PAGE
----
Peer Review History

Original SubmissionJune 23, 2020
Decision Letter - Adya Misra, Editor

Dear Dr Peiris,

Thank you for submitting your manuscript entitled "Cardiovascular disease risk profile and management practices in 45 low-income and middle-income countries: a cross sectional study of nationally representative individual-level survey data from 600,484 adults" for consideration by PLOS Medicine.

Your manuscript has now been evaluated by the PLOS Medicine editorial staff [as well as by an academic editor with relevant expertise] and I am writing to let you know that we would like to send your submission out for external peer review.

However, before we can send your manuscript to reviewers, we need you to complete your submission by providing the metadata that is required for full assessment. To this end, please login to Editorial Manager where you will find the paper in the 'Submissions Needing Revisions' folder on your homepage. Please click 'Revise Submission' from the Action Links and complete all additional questions in the submission questionnaire.

Please re-submit your manuscript within two working days, i.e. by .

Login to Editorial Manager here: https://www.editorialmanager.com/pmedicine

Once your full submission is complete, your paper will undergo a series of checks in preparation for peer review. Once your manuscript has passed all checks it will be sent out for review.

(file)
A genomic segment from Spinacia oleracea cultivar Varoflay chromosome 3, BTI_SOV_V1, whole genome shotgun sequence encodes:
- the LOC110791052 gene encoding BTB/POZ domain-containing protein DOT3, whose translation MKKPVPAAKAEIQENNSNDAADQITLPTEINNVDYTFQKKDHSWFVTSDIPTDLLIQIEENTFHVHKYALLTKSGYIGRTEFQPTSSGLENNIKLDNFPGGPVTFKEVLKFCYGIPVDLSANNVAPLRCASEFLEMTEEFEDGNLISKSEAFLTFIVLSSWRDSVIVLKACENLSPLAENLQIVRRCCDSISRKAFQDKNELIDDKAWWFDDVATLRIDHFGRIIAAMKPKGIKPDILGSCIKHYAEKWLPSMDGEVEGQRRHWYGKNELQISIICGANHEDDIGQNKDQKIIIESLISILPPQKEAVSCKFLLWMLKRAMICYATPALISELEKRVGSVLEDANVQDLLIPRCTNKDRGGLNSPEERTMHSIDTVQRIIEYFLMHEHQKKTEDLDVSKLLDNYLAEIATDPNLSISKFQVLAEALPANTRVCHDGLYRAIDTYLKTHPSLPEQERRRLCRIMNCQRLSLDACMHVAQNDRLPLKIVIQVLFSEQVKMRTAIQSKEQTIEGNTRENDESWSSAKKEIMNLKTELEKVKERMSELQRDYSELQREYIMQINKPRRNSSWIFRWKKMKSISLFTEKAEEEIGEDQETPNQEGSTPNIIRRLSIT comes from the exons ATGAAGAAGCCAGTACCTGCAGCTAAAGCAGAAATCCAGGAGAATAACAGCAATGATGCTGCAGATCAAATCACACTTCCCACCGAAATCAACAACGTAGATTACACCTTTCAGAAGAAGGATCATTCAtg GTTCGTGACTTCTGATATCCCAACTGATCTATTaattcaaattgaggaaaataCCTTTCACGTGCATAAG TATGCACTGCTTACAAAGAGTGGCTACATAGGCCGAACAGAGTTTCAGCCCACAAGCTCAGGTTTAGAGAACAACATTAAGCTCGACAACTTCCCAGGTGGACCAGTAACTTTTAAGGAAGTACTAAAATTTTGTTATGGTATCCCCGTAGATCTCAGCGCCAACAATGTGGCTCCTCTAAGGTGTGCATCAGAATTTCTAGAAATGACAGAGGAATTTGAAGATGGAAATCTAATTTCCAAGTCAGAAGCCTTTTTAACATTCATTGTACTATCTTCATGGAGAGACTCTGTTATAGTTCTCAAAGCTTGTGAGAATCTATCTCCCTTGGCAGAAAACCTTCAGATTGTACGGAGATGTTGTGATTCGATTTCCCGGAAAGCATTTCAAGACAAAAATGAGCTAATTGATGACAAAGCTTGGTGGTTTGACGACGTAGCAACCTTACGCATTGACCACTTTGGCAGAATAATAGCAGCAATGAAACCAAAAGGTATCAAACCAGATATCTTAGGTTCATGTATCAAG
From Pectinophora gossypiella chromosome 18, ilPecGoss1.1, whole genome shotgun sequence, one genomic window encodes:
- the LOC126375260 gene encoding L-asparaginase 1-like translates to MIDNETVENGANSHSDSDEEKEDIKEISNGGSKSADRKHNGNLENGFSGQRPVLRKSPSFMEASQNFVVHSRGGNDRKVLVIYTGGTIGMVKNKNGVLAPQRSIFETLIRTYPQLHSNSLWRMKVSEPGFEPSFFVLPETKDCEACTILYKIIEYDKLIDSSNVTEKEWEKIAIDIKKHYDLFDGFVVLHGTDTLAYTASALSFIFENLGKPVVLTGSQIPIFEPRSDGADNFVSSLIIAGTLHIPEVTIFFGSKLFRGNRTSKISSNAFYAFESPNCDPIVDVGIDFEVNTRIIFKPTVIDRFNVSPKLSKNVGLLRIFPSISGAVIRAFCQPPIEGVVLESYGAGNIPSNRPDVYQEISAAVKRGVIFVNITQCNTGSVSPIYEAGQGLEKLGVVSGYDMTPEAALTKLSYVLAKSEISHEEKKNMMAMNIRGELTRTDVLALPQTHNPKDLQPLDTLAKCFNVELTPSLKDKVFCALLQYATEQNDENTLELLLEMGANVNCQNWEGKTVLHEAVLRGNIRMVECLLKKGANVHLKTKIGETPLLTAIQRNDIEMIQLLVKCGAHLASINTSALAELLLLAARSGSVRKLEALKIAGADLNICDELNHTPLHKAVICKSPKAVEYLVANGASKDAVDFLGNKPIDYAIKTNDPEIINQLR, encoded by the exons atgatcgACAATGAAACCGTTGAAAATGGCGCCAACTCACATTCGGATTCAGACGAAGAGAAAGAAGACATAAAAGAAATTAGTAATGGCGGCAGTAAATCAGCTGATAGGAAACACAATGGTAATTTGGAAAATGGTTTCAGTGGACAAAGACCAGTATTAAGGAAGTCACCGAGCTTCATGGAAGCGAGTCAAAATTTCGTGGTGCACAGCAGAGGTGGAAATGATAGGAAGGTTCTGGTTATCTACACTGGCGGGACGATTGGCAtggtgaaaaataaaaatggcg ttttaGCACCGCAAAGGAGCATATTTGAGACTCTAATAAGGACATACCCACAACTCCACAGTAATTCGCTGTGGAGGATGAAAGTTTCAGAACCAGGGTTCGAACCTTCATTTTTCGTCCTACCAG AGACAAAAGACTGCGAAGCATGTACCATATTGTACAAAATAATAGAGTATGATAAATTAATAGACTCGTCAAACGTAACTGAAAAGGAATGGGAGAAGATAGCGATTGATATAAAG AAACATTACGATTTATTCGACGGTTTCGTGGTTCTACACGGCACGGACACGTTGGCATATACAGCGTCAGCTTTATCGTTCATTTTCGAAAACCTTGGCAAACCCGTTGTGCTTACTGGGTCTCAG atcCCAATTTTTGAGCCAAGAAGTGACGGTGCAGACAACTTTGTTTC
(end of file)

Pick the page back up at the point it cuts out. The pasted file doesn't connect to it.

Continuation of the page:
Feel free to email us at plosmedicine@plos.org if you have any queries relating to your submission.

Kind regards,

Adya Misra, PhD,

Senior Editor

PLOS Medicine

Revision 1
Decision Letter - Adya Misra, Editor

Dear Dr. Peiris,

Thank you very much for submitting your manuscript "Cardiovascular disease risk profile and management practices in 45 low-income and middle-income countries: a cross sectional study of nationally representative individual-level survey data from 600,484 adults" (PMEDICINE-D-20-02958R1) for consideration at PLOS Medicine.

Your paper was evaluated by a senior editor and discussed among all the editors here. It was also discussed with an academic editor with relevant expertise, and sent to independent reviewers, including a statistical reviewer. The reviews are appended at the bottom of this email and any accompanying reviewer attachments can be seen via the link below:

[LINK]